Wampum Belt & Tomahickan (Tomahawk)
Featuring the dramatic story of Indian Hannah, this is an in-depth look at the cordial relations of the Lenape, Quakers, and Moravians during the early settlement of Pennsylvania and at the later conflicts arising with other Euro cultures. Once respected “Grandfathers” who counseled for peace and arbitrated among the Native Nations, the Lenape were forced to negotiate desperately in a bid to maintain their values and relationship to their part of “Turtle Island.” Adult audiences.
In Remembrance of the Treaty of Shackamaxon
From the Children of Tamanend, Lenape
To the Children of William Penn,
First Proprietor of Pennsylvania.
For we were ever sworn to be friends, and we will walk together like brothers.
NEW for 2021 Native Americans in the Comics!!!
This enjoyable foray into literature we all have loved explores Native American characters ranging from the bloodthirsty barbarians and noble savages in the dime novels to formulaic heroes and she-roes, secondary characters and sidekicks, and protagonists not juxtaposed with a paternalistic white hero. Coverage includes comic strips and comic book series by Marvel and others. This deep dive examines how and why Natives have been marginalized and misrepresented in comics and explores how NA artists are now attempting to reach and uplift young readers with heroic characters and storylines that address challenges confronting Natives today.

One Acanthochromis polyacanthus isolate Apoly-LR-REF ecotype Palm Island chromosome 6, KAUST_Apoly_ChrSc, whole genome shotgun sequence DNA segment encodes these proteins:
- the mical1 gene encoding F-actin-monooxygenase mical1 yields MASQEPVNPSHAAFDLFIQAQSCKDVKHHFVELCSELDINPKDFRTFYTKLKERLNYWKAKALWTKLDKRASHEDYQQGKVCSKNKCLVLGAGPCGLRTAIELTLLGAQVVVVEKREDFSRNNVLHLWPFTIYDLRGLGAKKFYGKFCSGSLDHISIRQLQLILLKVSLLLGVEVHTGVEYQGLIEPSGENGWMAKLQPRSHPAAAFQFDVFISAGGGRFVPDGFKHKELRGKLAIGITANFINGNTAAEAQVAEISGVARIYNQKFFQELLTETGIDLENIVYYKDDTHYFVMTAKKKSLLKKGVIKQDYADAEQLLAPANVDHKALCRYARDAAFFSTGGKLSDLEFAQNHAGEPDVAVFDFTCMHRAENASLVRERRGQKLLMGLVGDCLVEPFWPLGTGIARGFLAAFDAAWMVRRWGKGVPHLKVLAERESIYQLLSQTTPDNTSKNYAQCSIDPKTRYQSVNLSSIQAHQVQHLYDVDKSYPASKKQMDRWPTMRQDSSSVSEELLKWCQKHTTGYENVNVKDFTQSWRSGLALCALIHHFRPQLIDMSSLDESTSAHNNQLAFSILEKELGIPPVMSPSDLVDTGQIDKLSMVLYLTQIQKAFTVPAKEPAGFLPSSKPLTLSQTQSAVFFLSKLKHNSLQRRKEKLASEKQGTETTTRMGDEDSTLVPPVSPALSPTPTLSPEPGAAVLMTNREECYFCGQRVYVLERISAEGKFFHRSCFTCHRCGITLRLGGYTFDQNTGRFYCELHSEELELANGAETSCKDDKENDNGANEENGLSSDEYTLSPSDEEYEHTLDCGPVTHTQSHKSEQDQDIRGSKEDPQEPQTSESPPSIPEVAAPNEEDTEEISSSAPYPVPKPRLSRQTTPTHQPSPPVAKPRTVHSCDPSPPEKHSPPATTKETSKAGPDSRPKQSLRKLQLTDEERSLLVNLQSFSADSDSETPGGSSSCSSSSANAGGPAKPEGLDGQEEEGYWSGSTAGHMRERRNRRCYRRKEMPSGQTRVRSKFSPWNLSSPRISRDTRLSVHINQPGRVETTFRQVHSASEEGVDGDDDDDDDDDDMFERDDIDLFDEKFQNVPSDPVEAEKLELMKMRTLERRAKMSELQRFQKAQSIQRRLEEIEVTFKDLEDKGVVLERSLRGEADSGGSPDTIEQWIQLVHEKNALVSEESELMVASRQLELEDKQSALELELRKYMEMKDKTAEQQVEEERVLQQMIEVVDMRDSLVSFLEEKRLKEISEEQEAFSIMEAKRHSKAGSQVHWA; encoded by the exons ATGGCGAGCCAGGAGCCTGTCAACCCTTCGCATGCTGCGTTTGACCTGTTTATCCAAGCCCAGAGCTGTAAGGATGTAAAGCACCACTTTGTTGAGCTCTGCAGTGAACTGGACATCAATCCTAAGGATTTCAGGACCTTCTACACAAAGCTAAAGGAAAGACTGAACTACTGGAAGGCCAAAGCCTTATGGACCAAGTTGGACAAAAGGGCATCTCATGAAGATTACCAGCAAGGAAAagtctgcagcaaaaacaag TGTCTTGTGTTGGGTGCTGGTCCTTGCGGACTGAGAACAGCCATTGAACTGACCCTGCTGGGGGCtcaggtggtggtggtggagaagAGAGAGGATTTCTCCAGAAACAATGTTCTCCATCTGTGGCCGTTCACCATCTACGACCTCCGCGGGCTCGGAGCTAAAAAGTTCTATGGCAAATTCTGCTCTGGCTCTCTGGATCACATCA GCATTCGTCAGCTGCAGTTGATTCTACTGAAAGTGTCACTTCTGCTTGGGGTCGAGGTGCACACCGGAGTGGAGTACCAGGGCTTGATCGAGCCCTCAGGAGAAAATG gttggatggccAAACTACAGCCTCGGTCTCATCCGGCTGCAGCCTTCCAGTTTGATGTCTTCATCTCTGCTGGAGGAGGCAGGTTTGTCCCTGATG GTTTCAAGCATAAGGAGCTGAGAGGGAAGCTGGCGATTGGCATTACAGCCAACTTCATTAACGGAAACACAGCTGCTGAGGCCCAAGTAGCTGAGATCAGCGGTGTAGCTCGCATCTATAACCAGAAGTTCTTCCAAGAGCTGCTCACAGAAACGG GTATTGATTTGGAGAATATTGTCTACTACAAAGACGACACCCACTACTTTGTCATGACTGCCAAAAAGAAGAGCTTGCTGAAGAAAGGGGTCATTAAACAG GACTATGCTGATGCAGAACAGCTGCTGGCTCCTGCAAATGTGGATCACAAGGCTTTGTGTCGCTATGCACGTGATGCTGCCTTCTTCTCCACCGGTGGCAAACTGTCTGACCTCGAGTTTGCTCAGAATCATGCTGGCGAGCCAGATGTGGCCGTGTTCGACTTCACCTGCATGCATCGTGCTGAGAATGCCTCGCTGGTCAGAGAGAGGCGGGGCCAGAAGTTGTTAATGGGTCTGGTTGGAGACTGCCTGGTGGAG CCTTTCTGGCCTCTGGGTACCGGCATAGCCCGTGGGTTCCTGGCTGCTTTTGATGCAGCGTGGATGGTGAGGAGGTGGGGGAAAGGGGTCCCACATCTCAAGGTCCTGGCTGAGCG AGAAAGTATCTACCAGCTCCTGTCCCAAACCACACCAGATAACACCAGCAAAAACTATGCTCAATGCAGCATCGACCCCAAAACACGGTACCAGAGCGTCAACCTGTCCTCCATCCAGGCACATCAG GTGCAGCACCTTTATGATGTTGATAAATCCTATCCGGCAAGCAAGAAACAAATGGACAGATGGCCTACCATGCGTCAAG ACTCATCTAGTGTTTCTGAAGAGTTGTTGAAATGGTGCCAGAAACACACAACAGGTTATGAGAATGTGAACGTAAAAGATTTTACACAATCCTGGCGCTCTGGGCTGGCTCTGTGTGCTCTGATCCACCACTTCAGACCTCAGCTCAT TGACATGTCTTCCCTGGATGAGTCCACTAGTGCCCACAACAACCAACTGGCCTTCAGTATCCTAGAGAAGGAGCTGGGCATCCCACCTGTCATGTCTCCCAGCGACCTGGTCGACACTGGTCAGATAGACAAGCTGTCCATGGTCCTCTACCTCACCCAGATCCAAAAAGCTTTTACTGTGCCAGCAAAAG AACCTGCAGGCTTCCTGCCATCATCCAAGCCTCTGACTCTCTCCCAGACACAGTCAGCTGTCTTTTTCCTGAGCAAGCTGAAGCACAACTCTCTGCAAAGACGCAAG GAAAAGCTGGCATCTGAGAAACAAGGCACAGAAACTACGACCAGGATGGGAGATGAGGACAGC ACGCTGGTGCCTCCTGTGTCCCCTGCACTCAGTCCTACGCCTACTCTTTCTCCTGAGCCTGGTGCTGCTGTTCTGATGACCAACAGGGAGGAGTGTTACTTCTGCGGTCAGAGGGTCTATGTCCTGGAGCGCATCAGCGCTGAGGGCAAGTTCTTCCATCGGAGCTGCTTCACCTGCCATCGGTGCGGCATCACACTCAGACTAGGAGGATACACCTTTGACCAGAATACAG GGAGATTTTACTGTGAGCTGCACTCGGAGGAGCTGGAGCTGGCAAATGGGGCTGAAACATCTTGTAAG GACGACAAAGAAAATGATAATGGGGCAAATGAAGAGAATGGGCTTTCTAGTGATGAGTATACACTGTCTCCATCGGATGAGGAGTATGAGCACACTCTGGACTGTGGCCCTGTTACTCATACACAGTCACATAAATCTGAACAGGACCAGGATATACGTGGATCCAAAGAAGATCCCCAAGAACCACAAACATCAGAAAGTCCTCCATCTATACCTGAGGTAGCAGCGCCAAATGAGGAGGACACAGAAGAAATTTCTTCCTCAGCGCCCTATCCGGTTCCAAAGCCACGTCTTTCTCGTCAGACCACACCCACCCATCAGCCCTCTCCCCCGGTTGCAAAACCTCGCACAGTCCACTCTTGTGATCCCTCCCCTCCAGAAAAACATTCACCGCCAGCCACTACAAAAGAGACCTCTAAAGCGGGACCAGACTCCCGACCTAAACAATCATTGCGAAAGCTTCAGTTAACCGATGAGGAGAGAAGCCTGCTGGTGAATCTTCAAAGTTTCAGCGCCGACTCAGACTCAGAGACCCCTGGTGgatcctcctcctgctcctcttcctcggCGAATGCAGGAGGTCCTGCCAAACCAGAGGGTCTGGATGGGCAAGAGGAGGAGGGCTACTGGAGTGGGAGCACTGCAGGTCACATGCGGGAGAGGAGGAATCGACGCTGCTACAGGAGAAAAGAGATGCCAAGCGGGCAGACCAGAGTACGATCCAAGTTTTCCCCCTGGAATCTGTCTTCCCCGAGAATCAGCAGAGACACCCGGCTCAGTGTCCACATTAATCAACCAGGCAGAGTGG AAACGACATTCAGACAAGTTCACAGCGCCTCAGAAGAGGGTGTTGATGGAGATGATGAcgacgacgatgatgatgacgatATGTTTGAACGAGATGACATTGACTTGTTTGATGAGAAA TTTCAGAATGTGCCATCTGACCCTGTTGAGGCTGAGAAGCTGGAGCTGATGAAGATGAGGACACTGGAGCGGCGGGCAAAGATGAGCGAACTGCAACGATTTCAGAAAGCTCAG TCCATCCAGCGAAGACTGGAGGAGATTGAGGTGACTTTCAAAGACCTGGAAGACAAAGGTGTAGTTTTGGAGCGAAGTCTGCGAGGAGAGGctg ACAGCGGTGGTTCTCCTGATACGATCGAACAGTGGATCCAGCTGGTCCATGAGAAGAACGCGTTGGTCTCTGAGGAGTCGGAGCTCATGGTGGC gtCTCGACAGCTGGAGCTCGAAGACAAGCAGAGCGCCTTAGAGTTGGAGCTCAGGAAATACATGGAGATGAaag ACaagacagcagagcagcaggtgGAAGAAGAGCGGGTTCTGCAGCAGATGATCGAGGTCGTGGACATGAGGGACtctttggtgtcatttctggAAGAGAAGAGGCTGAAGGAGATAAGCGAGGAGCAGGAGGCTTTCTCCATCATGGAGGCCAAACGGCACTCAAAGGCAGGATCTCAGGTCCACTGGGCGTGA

NEW for 2021 Native American Heroes and She-roes
Beings honored in creation stories…chiefs who battled to save their lands and people…woman warriors who fought for their own and tribal rights…gifted public figures—all those were and are the shining lights of America’s First People. You’ll meet a generous sampling of these extraordinary Natives in the fascinating stories shared in this presentation.
Beginning with the Revolutionary War Native Americans have served in the American military in every national conflict – often in numbers higher than other ethnic groups. Some achieved fame; others served in quit valor. In WWII,
Navajo Code Breakers were key to U.S. victory in the Pacific. After helping to raise the flag at Iwo Jima, Ira Hayes, a Pima, toured the U.S. as a national hero. In all, 25 Native warriors have earned the nation’s highest military award: the Medal of Honor. Learn more about the patriotic men and women warriors who have served with distinction throughout our history. Adult audiences.
Also Available: Current issues challenging Pennsylvania’s First People, Environmental and Contemporary Issues, Diversity Day programs and more. Additional in depth programs focusing on the special topics you are studying in your school / scout curriculum can be arranged.